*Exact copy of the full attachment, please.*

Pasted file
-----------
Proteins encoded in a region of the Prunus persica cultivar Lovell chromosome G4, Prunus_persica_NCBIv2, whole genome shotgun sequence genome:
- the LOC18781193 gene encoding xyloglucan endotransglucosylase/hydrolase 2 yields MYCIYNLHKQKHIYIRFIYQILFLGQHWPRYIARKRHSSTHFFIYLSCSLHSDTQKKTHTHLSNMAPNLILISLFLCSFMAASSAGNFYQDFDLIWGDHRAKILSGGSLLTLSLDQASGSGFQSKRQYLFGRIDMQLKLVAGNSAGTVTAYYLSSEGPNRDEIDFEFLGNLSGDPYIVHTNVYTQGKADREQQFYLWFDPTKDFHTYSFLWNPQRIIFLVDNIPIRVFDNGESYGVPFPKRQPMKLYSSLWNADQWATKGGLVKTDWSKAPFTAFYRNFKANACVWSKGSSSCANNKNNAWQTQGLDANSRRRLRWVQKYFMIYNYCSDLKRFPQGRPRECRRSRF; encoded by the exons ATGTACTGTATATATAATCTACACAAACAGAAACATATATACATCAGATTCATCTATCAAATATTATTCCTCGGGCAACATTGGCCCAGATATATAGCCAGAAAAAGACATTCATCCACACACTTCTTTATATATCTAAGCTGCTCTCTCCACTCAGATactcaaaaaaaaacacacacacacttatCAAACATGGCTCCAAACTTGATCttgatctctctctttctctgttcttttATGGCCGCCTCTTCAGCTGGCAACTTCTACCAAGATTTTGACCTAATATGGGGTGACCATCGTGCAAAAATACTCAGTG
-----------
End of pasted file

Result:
Proteins encoded in a region of the Prunus persica cultivar Lovell chromosome G4, Prunus_persica_NCBIv2, whole genome shotgun sequence genome:
- the LOC18781193 gene encoding xyloglucan endotransglucosylase/hydrolase 2 yields MYCIYNLHKQKHIYIRFIYQILFLGQHWPRYIARKRHSSTHFFIYLSCSLHSDTQKKTHTHLSNMAPNLILISLFLCSFMAASSAGNFYQDFDLIWGDHRAKILSGGSLLTLSLDQASGSGFQSKRQYLFGRIDMQLKLVAGNSAGTVTAYYLSSEGPNRDEIDFEFLGNLSGDPYIVHTNVYTQGKADREQQFYLWFDPTKDFHTYSFLWNPQRIIFLVDNIPIRVFDNGESYGVPFPKRQPMKLYSSLWNADQWATKGGLVKTDWSKAPFTAFYRNFKANACVWSKGSSSCANNKNNAWQTQGLDANSRRRLRWVQKYFMIYNYCSDLKRFPQGRPRECRRSRF; encoded by the exons ATGTACTGTATATATAATCTACACAAACAGAAACATATATACATCAGATTCATCTATCAAATATTATTCCTCGGGCAACATTGGCCCAGATATATAGCCAGAAAAAGACATTCATCCACACACTTCTTTATATATCTAAGCTGCTCTCTCCACTCAGATactcaaaaaaaaacacacacacacttatCAAACATGGCTCCAAACTTGATCttgatctctctctttctctgttcttttATGGCCGCCTCTTCAGCTGGCAACTTCTACCAAGATTTTGACCTAATATGGGGTGACCATCGTGCAAAAATACTCAGTG